Day-Trading Minimum Equity Requirements

May 14, 2020

The minimum equity requirements on any day in which you trade is $25,000. The required $25,000 must be deposited in the account prior to any day-trading activities and must be maintained at all times.

Why is the minimum equity requirement for pattern day traders higher than the current minimum equity requirement of $2,000?
The minimum equity requirement of $2,000 was established in 1974, before the technology existed to allow for electronic day trading by the retail investor. As a result, the $2,000 minimum equity requirement was not created to apply to day-trading activities Rather, the $2,000 minimum equity requirement was developed for the buy-and-hold investor who retained securities collateral in his/her account, where the securities collateral was (and still is) subject to a 25 percent regulatory maintenance margin requirement for long equity securities. This collateral could be sold out if the securities declined substantially in value and were subject to a margin call. The typical day trader, however, is flat at the end of the day (i.e., he is neither long nor short securities). Therefore, there is no collateral for the brokerage firm to sell out to meet margin requirements and collateral must be obtained by other means. Accordingly, the higher minimum equity requirement for day trading provides the brokerage firm a cushion to meet any deficiencies in the account resulting from day trading.

How was the $25,000 requirement determined?
The credit arrangements for day-trading margin accounts involve two parties — the brokerage firm processing the trades and the customer. The brokerage firm is the lender and the customer is the borrower. In determining whether the existing $2,000 minimum equity requirement was sufficient for the additional risks incurred with day trading, we obtained input from a number of brokerage firms, since these are the entities extending the credit. The majority of firms felt that in order to take on the increased intra-day risk associated with day trading, they wanted a $25,000 “cushion” in each account in which day trading occurred. In fact, firms are free to impose a higher equity requirement than the minimum specified in the rules, and many of them already had imposed a $25,000 requirement on day-trading accounts before the day-trading margin rules were revised.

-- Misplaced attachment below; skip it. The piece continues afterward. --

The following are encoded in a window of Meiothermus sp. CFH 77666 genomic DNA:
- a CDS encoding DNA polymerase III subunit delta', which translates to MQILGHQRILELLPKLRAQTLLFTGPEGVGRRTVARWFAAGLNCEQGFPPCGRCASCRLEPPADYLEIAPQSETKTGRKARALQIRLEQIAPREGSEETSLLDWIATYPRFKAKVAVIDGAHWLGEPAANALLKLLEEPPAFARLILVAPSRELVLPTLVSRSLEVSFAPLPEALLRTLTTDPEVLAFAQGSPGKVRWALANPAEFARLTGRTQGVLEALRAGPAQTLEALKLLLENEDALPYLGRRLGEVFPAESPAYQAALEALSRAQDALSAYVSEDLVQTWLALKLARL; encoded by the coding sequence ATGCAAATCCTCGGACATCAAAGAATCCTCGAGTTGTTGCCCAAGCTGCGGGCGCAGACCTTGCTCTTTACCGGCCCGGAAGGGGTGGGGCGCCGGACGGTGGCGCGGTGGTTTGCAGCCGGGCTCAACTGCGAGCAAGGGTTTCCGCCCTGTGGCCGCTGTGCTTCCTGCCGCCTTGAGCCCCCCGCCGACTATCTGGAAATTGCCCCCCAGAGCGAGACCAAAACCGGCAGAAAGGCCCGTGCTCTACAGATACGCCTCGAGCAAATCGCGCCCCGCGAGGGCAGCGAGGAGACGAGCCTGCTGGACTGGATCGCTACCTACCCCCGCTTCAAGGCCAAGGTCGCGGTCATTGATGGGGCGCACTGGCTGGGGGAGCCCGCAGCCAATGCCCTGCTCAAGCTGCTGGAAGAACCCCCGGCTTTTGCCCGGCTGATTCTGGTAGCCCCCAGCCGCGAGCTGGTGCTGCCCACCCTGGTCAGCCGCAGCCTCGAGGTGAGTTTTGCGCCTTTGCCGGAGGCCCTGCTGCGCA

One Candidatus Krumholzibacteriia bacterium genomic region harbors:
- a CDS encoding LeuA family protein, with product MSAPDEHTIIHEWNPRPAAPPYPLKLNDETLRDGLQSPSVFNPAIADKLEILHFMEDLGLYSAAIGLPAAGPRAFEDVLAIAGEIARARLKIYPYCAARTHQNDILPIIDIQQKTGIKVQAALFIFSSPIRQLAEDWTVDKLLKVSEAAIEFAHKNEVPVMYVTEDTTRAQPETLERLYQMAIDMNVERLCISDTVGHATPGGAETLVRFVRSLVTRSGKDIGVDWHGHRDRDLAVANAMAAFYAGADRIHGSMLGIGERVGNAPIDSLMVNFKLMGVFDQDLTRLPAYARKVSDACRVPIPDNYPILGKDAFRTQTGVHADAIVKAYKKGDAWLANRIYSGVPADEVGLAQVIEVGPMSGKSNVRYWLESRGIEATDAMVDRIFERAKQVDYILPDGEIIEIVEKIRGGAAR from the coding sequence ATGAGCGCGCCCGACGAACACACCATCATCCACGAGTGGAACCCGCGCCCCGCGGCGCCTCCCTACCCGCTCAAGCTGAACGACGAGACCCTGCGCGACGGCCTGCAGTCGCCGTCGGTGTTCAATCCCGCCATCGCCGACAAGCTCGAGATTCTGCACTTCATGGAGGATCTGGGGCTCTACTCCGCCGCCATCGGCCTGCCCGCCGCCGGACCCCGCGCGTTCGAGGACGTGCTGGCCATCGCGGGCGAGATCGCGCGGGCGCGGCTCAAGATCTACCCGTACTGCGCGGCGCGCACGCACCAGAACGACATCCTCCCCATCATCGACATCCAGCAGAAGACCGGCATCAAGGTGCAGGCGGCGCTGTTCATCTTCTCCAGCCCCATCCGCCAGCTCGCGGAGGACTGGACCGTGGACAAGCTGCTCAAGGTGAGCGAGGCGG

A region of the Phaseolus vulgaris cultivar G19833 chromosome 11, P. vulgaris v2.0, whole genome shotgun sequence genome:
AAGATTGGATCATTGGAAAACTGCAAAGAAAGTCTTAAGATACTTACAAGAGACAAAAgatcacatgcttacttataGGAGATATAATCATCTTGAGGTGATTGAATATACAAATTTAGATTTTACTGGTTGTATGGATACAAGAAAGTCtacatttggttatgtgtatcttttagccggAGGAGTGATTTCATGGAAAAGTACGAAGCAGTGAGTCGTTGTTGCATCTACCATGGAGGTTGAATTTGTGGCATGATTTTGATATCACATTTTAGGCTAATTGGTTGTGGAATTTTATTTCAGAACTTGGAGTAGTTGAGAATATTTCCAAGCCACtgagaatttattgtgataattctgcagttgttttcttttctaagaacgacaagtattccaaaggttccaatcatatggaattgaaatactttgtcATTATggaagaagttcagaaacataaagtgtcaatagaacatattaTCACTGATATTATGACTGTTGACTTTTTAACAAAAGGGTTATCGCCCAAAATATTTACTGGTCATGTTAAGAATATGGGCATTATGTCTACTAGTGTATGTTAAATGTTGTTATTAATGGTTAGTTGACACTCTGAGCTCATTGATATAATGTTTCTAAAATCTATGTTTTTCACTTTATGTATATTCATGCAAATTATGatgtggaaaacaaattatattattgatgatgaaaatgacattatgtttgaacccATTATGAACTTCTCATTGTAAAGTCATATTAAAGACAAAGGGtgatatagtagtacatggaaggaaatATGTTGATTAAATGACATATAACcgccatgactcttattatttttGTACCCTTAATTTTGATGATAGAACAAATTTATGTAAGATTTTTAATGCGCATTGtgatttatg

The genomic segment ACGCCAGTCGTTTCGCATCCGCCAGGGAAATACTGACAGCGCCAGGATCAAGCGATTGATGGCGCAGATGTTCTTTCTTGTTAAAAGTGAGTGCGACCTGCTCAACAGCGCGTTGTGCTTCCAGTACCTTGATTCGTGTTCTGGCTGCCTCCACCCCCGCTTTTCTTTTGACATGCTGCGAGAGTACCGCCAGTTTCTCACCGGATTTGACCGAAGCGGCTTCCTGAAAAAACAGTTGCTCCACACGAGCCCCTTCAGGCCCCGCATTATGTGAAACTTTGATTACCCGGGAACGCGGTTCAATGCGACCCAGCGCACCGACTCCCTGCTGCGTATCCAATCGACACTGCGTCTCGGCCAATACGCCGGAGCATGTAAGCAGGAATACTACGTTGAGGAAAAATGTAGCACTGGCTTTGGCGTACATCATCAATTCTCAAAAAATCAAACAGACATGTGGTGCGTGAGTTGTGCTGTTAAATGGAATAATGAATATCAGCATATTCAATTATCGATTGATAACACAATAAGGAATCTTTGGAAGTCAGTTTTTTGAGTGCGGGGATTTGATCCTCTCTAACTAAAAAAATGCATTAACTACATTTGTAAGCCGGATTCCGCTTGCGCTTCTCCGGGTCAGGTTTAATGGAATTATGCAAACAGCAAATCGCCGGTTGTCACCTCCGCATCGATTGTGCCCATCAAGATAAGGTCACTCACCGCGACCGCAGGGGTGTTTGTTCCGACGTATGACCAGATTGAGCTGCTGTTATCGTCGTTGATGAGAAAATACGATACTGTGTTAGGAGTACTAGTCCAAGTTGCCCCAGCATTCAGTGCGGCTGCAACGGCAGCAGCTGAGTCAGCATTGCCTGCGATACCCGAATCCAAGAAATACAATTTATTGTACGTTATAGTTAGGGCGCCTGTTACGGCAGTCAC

Does the $25,000 minimum equity requirement have to be 100 percent cash or could it be a combination of cash and securities?
You can meet the $25,000 minimum equity requirement with a combination of cash and eligible securities.

Can I cross-guarantee my accounts to meet the minimum equity requirement?
No, you can’t use a cross-guarantee to meet any of the day-trading margin requirements. Each day-trading account is required to meet the minimum equity requirement independently, using only the financial resources available in the account.

What happens if the equity in my account falls below the minimum equity requirement?
If the account falls below the $25,000 requirement, you will not be permitted to day trade until you deposit cash or securities in the account to restore the account to the $25,000 minimum equity level.

I’m always flat at the end of the day. Why do I have to fund my account at all? Why can’t I just trade stocks, have the brokerage firm mail me a check for my profits or, if I lose money, I’ll mail the firm a check for my losses?
This would in effect be a 100 percent loan to you to purchase equity securities. It is saying you should be able to trade solely on the firm’s money without putting up any of your own funds. This type of activity is prohibited, as it would put your firm (and indeed the U.S. securities industry) at substantial risk.

Why can’t I leave my $25,000 in my bank?
The money must be in the brokerage account because that is where the trading and risk is occurring. These funds are required to support the risks associated with day-trading activities. It is important to note that the Securities Investor Protection Corporation (SIPC) may protect up to $500,000 for each customer’s securities account, with a limitation of $250,000 in claims for cash.

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